Smoking increases your risk of getting Type 2 diabetes. The more you smoke, the more chance you have of getting diabetes (DYE-uh-BEE-teez). If you smoke 16 to 25 cigarettes a day, your risk for Type 2 diabetes is 3 times greater than a non-smoker’s risk. When you quit smoking, your risk decreases during the years that follow. Smoking affects the way insulin works in your body. In Type 2 diabetes, the body does not respond to the insulin (IN-suh-lin) made by the pancreas (PAN-kree-us). Insulin helps blood glucose, or glucose (GLOO-cose), enter the body’s cells for fuel. When you smoke, your body is less able to respond to insulin. When your body resists insulin, your glucose levels increase. Resistance does not start to reverse until you do not smoke for 10 to 12 hours. Smoking makes it harder to control your diabetes. Studies show that smokers have poorer glucose control than non-smokers do. Ex-smokers have the same blood glucose control as non-smokers. When you have Type 1 or Type 2 diabetes, glucose control is very important. The A1c (read “A-one-C”) test checks how well you control your glucose level over 3 months. The goal is to keep your A1c at 7 percent or less. When you have diabetes and you smoke, your A1c level increases. If you quit smoking, your A1c level may decrease to the same level as a non-smoker’s. Smoking increases your risk for getting other problems from diabetes. When you have diabetes and smoke, your chances are greater for getting other health problems from diabetes. These other health problems are called complications (COM-pli-KAY-shuns). You can get serious eye problems, kidney problems, and nerve problems. You can get heart and blood vessel disease, such as heart attack, stroke, and hardening of the arteries, especially in the legs. E Continue reading >>
Does Alcohol And Tobacco Use Increase The Risk Of Diabetes?
Yes, alcohol and tobacco use may increase the risk of type 2 diabetes. Alcohol Although studies show that drinking moderate amounts of alcohol may actually lower the risk of diabetes, the opposite is true for people who drink greater amounts of alcohol. Moderate alcohol use is defined as one drink a day for women of all ages and men older than age 65, and up to two drinks a day for men age 65 and younger. Too much alcohol may cause chronic inflammation of the pancreas (pancreatitis), which can impair its ability to secrete insulin and potentially lead to diabetes. Tobacco Tobacco use can increase blood sugar levels and lead to insulin resistance. The more you smoke, the greater your risk of diabetes. People who smoke heavily — more than 20 cigarettes a day — have almost double the risk of developing diabetes compared with people who don’t smoke. Continue reading >>
Have Type 1 Diabetes? Don’t Smoke.
A new study finds it’s bad for you. But you knew that already, didn’t you? According to a new study, smoking may influence metabolic control and increase the risk of vascular complications in people with Type 1 diabetes. It also ups your A1C score. These risks come in addition to the health hazards of cancer and emphysema. (We’d like to add the word “duh” to these findings, because, you know, smoking is bad for you.) The study, published in Diabetes Care, compared the health of smokers and nonsmokers with Type 1 diabetes. Researchers found that smokers had higher A1C levels – 8.5 versus 7.9 in the non-smoking population. Smokers also had a worse lipid profile, and higher triglyceride and LDL (“bad” cholesterol) levels than non-smokers. The study used data from the T1D Exchange Registry in the United States and the Prospective Diabetes Follow-Up Registry in Germany and Austria. Researchers tracked 20,405 patients with Type 1 diabetes aged 18 and older who had been diagnosed for at least one year. Smokers were defined as having at least one cigarette per day. sponsor The study also revealed a large cultural difference in attitude towards smoking. Ten percent of the patients connected with the T1D Exchange in the U.S. were smokers, while a whopping 24.3 percent of those connected with the DPV centers in Europe identified as smokers. Such findings suggest that health care providers who care for the Type 1 community in Europe may want to up their efforts to help patients quit. The takeaway? Smoking is still bad for you, and it doesn’t get any less bad for you if you’re already dealing with a chronic condition. So if you smoke, quitting is good. If you want to quit smoking (and we really want you to quit), here are a few links to help get you started: Than Continue reading >>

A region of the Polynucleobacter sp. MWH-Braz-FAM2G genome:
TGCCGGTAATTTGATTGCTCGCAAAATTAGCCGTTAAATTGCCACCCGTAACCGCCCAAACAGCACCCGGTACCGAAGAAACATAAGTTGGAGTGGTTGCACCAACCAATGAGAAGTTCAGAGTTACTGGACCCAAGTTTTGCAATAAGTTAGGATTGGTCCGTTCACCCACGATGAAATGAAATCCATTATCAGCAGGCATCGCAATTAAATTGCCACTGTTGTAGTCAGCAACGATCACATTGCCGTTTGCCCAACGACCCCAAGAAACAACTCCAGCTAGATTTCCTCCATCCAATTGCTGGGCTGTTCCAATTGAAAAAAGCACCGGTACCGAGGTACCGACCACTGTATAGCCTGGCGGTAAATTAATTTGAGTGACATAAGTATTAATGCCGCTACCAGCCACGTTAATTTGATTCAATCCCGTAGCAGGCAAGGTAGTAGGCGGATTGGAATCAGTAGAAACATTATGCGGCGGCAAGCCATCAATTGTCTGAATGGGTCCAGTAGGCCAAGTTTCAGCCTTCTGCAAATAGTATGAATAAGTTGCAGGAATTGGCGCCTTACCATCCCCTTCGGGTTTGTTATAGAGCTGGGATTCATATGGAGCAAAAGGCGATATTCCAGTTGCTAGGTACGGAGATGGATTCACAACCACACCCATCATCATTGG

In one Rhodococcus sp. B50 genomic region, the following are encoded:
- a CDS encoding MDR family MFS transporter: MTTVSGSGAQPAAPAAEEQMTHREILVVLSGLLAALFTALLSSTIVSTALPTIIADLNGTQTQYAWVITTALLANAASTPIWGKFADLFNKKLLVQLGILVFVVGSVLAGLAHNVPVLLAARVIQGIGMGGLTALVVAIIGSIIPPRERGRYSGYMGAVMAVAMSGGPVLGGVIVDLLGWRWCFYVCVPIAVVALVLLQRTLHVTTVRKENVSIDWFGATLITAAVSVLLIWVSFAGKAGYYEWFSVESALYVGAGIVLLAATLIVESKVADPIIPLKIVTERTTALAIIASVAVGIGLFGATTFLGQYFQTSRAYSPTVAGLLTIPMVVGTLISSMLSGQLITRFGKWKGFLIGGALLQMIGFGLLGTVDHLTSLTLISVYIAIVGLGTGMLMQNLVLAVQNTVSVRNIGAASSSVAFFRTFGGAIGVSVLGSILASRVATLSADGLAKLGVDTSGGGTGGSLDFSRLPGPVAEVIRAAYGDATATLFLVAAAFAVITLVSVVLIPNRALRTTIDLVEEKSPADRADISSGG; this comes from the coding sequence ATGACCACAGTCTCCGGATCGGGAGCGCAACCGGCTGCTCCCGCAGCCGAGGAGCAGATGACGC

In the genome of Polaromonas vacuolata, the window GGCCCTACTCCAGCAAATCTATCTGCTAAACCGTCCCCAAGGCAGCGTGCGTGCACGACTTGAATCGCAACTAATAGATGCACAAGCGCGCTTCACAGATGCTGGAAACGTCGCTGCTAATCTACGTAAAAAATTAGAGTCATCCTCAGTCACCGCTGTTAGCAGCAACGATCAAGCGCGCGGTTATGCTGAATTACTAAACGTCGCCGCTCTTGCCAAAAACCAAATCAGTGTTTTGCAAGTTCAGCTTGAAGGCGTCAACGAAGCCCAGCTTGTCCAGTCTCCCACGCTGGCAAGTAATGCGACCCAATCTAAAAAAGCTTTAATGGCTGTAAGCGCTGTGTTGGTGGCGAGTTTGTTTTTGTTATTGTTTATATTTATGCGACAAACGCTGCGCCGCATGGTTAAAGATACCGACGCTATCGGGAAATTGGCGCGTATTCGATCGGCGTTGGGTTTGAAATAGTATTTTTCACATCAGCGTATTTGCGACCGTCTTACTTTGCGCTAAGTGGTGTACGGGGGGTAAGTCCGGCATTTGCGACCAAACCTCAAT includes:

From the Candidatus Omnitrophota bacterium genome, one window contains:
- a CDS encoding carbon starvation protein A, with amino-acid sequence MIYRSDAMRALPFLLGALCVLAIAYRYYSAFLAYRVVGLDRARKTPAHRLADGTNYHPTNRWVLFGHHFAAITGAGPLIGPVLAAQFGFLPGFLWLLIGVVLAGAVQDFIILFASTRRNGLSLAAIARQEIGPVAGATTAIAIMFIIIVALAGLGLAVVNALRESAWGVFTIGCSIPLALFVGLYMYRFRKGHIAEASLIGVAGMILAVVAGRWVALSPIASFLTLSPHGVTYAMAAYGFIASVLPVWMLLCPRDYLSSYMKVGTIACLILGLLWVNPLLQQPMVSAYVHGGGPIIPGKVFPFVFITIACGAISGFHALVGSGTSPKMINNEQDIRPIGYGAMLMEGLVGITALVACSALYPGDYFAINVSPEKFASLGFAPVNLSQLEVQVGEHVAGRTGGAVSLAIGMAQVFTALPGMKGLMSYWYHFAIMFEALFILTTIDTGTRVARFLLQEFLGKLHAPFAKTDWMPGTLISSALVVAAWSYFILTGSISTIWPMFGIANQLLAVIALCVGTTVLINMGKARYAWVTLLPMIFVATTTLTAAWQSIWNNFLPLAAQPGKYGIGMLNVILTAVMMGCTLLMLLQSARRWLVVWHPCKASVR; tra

Why Stop Smoking?
I started to write a stop smoking column. But after researching nicotine, I’m thinking of taking the habit up myself. Yes, it kills more people than all the other bad habits I can think of put together. It makes diabetes far worse. But what a drug! Nicotine affects your brain much like cocaine does, but they don’t arrest you for having it. Nicotine hits your brain within 10–20 seconds after a puff and immediately starts raising dopamine levels. Dopamine is our “reward chemical”; it tells you “you’re doing the right thing, so feel good.” A family of enzymes called MAOs (monoamine oxidase) breaks down dopamine and serotonin, another feel-good chemical. Nicotine is an MAO inhibitor; it blocks MAOs, so you have more dopamine and serotonin, so you feel better right away. And you don’t need a prescription! Nicotine also promotes release of epinephrine (adrenaline) and endorphins, so you feel more energetic and more relaxed at the same time. (According to Wikipedia, small puffs/doses are more energizing, while higher doses/deeper puffs are more relaxing.) Nicotine makes you more alert and improves concentration. It relieves pain and anxiety. As a drug, it’s even better than sugar, but unlike sugar, it suppresses appetite and raises metabolism, making it great for weight loss. So why would anyone want to stop smoking? So Why Stop? According to the Web site Diabetes UK, “smoking can double the likelihood of [diabetes-related] heart disease, stroke, kidney problems, and erectile dysfunction.” About.com says that, “Both [smoking and diabetes] can damage your heart and your circulation. Both can raise your blood pressure and your cholesterol levels. Smokers also have a harder time controlling their blood glucose levels, because insulin resistance is increa Continue reading >>